The Chevrolet Volt had a rough 2011. Though the hybrid electric vehicle and its so-called “battery fires” have been exonerated by the National Highway Traffic Safety Administration, Chevrolet Volt sales seemingly took a hit. General Motors pulled back on the Volt’s 2011 sales goal and announced plans to idle production of the hatchback at its Detroit-Hamtramck plant. GM has since rescinded those plans, but the automaker is still left with the task of selling the near $40,000 Chevrolet Volt not only to a recession-weary public, but against Chevrolet’s other fuel-efficient vehicles like the less expensive Chevrolet Cruze.
The Serra Chevrolet dealership would be a good starting point for some ideas. Located in Southfield, Michigan, the dealership sells a jaw-dropping twenty-five Chevrolet Volts a month. Compare that to the other 3,000 Chevrolet dealerships nationwide who sell a Volt per month. Or every few months.
So what’s Serra’s secret? Good old customer service…and a windmill.
Yup. Serra built two large windmills behind the dealership. Not only do they provide 15-percent of its power, but they serve to buttress the Chevrolet Volt’s “green” image, too.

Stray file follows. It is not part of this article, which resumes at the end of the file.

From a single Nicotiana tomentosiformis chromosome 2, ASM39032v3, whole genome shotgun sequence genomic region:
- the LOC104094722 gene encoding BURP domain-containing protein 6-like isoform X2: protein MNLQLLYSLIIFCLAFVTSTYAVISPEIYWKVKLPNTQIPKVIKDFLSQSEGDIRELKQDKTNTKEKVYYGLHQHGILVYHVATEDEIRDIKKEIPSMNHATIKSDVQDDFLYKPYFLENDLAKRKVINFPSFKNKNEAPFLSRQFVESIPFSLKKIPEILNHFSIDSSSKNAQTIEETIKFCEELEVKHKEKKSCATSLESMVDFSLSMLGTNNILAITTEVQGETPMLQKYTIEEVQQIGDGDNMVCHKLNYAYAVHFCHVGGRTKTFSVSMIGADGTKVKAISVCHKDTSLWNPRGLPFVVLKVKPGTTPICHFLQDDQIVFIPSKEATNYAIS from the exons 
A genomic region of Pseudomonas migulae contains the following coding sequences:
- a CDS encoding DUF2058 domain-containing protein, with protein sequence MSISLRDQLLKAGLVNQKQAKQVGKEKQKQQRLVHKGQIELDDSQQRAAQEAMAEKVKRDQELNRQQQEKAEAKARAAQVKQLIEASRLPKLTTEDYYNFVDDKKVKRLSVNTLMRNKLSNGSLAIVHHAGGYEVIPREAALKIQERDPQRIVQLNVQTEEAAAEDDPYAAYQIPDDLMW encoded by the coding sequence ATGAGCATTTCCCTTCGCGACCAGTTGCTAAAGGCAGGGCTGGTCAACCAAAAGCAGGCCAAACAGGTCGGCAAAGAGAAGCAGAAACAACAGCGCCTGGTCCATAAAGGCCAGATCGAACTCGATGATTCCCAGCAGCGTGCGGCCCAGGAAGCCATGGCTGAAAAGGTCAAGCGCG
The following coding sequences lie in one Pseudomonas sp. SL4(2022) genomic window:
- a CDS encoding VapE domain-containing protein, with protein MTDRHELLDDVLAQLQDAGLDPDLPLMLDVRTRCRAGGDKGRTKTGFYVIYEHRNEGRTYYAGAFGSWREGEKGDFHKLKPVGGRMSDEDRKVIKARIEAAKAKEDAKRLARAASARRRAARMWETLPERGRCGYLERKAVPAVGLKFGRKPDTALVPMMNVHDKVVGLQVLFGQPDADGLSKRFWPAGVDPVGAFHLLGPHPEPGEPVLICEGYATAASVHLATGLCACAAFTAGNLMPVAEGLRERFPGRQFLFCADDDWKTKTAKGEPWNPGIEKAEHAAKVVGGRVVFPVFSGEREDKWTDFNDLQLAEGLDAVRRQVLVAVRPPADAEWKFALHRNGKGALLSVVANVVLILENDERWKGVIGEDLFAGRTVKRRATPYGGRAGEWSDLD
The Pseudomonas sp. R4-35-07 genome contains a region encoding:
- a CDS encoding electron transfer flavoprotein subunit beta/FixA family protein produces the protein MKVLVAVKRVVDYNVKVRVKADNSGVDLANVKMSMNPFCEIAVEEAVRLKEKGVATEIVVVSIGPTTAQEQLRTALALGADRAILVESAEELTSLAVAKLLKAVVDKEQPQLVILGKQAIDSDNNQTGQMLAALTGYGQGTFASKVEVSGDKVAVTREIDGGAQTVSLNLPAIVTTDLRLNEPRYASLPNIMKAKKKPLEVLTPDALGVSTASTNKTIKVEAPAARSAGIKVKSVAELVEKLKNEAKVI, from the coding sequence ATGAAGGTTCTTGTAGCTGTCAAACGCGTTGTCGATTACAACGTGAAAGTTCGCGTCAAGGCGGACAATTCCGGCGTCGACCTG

Customer service, though, ultimately sells the hybrid. Greg Brown, general manager at Serra, makes sure his salesforce is very familiar with the Volt. Says Brown, “We typically spend 45 minutes on each delivery of a Volt, far more than for other cars. And we also encourage people to come back with any questions. It’s kind of like selling an iPhone.”
Brown and his sales team also listen to potential buyers to make sure the Chevrolet Volt is actually a viable vehicle for their needs instead of the typical “it’s a hybrid/EV” sales pitch. They’ll emphasize, for example, the Volt’s numerous advantages as a hatchback. Or that parents won’t have to hand out as much gas money for their teen drivers.
Serra has also partnered with Detroit Edison. The local utility company helps Chevy Volt owners when installing the Volt’s charger at their homes.
But probably one of the best techniques used by Serra is simple information. The finance-and-insurance representative at the car dealership shows potential buyers an Excel spreadsheet illustrating monthly fuel costs. The sheet not only shows how much the Volt consumes, but how much other Chevy vehicles sold by Serra consume as well.
“A payment on a Volt might be $150 more a month,” says Brown. “But we can show them that they’d be saving $150 or $200 a month in gas with a Volt, so it might make sense for them.”
Automotive.com’s take: Brown says Serra likes to keep multiple Chevrolet Volts on the showroom floor to emphasize it’s a mainstream vehicle, which helps sell it potential buyers. The dealership also offers high lease rates on the Volt. What other techniques do you think will help sell the Chevrolet Volt to the public?